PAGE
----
Were all those slogans about solidarity, doing away with differences, accelerated development and the common market so much hot air?

Poland and the other former Communist states cannot give in any more to the European Union. They have given all they could. That is why Polish entrepreneurs are going to stand up for their country and we, the Polish Members of this House, will stand shoulder to shoulder with them. We are calling for swift and firm decisions to eliminate instances of discrimination and their causes. Our demands are not unreasonable. All we want is a level playing field and fair play for all. We shall fight until we win our case, even if that means the collapse of the European Union!


  Szymański on behalf of the UEN Group. (PL) Mr President, Commissioner, I should like to begin by thanking Mr Protasiewicz for dealing with this matter. Mr Protasiewicz represents the same constituency as I do, and in fact there are four speakers from Lower Silesia, which makes it somewhat of a standard bearer for this cause. This is indeed praiseworthy, and I am glad of it.

Not only did enlargement result in many economic benefits for the new Member States, it also led to enormous economic benefits for the Union as a whole, particularly as regards potential benefits. This happened because the new countries offered slightly lower taxes and slightly cheaper labour whilst at the same time the legal framework for conducting economic activity was stabilised thanks to integration. These countries are therefore providing opportunities for the European Union, not threats, as certain speakers have implied. This is the reason why we are alarmed at the situation whereby Polish, Czech, and Hungarian entrepreneurs are coming up against obstacles deliberately placed in their way by administrations, hindering their economic activity on the territory of the old Union. Unfortunately, all the ten countries are affected. Closing the common market to these entrepreneurs amounts to acting to the detriment of the new countries. It is also detrimental to integration because it undermines the level of trust the people of Europe have in the process of integration. Most importantly, however, it is detrimental to the well being of Europe. We all have in mind the conflict over taxes and social policy. We will not endorse the socialist view that competition between social or tax systems amounts to dumping and is detrimental to the well being of all Europeans. Either we adopt a pluralistic approach to taxation and social policy issues in Europe, or we shall lose out to trading partners located far further away than the new countries. I refer to China and India.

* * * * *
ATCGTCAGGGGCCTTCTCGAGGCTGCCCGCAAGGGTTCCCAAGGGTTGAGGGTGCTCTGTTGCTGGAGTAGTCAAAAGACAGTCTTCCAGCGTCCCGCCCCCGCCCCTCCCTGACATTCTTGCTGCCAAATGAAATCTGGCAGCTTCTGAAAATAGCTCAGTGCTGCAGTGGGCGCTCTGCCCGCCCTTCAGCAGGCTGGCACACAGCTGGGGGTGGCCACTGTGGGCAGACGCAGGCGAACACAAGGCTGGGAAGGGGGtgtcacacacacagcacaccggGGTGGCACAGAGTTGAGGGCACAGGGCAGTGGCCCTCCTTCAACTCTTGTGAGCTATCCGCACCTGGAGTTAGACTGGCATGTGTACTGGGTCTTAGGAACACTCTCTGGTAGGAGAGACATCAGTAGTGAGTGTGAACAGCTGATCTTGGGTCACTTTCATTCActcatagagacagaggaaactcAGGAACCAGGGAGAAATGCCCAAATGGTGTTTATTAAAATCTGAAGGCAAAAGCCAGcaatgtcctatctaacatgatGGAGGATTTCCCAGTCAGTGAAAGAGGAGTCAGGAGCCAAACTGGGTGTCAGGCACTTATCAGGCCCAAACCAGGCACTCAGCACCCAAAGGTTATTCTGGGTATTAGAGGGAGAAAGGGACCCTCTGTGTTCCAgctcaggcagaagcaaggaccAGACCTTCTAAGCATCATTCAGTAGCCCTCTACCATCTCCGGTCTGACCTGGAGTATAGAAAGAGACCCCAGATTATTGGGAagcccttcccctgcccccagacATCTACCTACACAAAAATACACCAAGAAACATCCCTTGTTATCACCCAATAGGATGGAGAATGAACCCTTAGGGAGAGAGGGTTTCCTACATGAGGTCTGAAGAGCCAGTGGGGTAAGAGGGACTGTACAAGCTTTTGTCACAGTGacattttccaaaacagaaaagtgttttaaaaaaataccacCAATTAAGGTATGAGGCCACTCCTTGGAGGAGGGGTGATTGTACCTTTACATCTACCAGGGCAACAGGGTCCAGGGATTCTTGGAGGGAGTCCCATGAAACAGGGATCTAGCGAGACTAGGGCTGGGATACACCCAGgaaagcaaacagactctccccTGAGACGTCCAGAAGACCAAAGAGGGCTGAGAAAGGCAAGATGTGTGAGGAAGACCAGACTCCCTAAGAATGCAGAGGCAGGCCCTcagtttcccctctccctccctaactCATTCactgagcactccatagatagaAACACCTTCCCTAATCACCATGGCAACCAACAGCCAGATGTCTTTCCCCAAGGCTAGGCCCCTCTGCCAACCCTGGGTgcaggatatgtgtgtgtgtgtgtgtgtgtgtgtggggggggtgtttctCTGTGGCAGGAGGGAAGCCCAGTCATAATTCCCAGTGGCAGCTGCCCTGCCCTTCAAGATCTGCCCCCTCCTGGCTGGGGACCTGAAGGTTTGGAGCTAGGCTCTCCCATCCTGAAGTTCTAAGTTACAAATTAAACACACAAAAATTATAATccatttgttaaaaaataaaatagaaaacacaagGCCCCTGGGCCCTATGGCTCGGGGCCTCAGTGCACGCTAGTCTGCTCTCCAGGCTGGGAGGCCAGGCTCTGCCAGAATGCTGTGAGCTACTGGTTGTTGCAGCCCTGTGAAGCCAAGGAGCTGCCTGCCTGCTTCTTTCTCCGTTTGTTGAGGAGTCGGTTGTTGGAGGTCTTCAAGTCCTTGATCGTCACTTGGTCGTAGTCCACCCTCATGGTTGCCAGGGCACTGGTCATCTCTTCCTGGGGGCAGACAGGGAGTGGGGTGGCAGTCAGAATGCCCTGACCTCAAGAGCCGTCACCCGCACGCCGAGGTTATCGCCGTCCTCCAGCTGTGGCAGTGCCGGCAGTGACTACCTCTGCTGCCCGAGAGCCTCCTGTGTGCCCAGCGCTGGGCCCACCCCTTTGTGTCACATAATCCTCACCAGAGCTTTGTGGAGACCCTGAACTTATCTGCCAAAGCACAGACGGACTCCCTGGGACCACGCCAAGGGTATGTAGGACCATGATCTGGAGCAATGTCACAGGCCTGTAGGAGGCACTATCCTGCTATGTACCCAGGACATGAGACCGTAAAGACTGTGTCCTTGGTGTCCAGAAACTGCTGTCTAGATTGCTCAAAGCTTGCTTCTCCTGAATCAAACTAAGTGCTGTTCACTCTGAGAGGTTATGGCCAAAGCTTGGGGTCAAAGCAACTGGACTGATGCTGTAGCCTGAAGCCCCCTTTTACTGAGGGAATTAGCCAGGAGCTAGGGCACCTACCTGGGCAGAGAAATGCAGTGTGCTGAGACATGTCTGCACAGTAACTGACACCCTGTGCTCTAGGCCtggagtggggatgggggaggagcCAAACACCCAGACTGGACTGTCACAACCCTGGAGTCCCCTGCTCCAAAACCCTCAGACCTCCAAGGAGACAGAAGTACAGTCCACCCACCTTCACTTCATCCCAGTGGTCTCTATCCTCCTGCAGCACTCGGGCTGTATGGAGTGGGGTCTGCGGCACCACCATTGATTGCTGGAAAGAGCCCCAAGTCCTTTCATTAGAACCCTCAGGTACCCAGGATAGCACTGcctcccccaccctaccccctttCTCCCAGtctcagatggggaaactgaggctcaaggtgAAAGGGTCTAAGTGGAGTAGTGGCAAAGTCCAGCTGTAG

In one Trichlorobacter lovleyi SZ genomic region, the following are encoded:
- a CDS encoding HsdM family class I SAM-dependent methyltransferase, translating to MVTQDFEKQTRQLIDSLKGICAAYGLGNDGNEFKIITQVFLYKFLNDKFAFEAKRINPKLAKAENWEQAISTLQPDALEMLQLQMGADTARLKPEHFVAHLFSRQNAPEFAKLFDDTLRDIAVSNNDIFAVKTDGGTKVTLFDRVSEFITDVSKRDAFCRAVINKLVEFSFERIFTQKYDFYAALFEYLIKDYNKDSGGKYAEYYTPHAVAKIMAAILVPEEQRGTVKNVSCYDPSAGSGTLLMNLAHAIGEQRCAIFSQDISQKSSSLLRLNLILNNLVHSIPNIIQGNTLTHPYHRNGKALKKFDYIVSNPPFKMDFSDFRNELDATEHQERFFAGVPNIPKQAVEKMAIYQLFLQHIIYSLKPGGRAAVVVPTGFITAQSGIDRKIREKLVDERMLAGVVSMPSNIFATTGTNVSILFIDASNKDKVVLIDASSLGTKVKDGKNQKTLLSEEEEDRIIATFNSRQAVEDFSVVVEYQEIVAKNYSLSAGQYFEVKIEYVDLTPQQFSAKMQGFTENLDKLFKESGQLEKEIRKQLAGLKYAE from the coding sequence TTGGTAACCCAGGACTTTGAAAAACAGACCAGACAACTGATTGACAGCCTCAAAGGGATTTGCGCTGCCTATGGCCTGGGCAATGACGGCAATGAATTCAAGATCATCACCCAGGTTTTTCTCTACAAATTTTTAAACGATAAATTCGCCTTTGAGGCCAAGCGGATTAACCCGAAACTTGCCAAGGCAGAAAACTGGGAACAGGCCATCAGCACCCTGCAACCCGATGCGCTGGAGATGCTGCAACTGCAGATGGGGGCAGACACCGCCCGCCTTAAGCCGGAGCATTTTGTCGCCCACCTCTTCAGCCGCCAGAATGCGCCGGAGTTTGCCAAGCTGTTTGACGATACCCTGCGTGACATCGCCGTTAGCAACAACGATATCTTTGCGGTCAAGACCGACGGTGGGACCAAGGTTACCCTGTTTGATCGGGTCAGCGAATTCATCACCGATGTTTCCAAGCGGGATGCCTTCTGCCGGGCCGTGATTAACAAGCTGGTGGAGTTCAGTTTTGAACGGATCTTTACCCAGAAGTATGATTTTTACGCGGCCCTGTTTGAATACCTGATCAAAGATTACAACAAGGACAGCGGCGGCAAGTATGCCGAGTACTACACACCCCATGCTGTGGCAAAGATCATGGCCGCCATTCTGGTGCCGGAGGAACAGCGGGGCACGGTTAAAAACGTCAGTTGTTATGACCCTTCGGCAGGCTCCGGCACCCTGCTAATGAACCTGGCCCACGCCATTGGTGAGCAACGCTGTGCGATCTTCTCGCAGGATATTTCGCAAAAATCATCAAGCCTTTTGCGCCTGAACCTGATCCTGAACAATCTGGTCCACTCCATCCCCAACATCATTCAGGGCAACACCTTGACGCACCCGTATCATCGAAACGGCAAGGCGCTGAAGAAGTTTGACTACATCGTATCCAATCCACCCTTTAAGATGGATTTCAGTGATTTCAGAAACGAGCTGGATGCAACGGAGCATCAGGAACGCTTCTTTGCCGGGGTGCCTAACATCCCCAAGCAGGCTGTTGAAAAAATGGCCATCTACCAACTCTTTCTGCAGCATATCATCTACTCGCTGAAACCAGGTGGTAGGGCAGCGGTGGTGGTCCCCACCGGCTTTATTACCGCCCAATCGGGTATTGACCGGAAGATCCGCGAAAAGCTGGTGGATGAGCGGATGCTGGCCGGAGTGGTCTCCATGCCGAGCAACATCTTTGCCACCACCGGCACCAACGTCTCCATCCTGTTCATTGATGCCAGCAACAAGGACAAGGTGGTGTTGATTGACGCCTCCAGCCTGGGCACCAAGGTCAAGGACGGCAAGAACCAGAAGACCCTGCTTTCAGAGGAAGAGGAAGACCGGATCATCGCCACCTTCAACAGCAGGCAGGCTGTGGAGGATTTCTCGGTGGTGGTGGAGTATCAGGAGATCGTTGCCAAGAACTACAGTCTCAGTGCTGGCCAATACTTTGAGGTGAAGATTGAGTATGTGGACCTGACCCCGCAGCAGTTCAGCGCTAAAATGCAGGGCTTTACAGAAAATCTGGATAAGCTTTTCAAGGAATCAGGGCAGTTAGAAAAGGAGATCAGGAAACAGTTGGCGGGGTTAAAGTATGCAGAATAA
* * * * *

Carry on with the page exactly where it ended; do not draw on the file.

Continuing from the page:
The decision may be taken to continue keeping Polish and other entrepreneurs out, but it should be remembered that this will lead to Europe sinking deeper into the mire of economic stagnation. Instead of coming up with vague ideas for the harmonisation of different aspects of economic and tax law, the European Commission should focus on completing the basic task that has been outstanding for some 50 years, namely bringing about the common market.


  Belohorská (NI). The Iron Curtain collapsed fifteen years ago, and people from Eastern Europe were sincerely looking forward to becoming equal partners, certainly after having met certain economic criteria.

What is the truth today? Mr Verheugen, along with many parliament members, was compassionately discussing here the problems caused by lay-offs in Alstom, mentioning the destiny of 250 employees. Dear Mr Verheugen, more than anyone else you should be aware that in Slovakia not hundreds, but thousands were left without jobs due to the reforms we had implemented to become a member of the European Union. To achieve this goal, Slovaks made great sacrifices. I believe no one regretted that – on becoming equal partners a year ago, we all rejoiced. At least we thought that way then.

What is the truth today? I firmly believe that the old fifteen members, and not us, were far from being prepared for enlargement. The free movement of goods in an eastward direction has indeed come true – today our shops are as nice as yours, and this is fine; Slovaks do not need to go to the West to buy exclusive goods any more.

But how do matters stand with the free movement of people? Even though discrimination based on nationality is forbidden, preference in offering employment should be given to workers from new member states over workers from third countries. With the exception of three countries, all the others have imposed transitional provisions lasting from 2 to 7 years, with an option to reconsider the issues afterwards; and, as a consequence, these periods might even be extended. This further deepens the legal uncertainty of employees. We know perfectly well that, being in the West, our people – highly skilled members of the younger generation, educated and multilingual – are earning higher salaries, but under what social, and humanly unworthy, conditions. This is what I am asking you: please, also pay attention to this.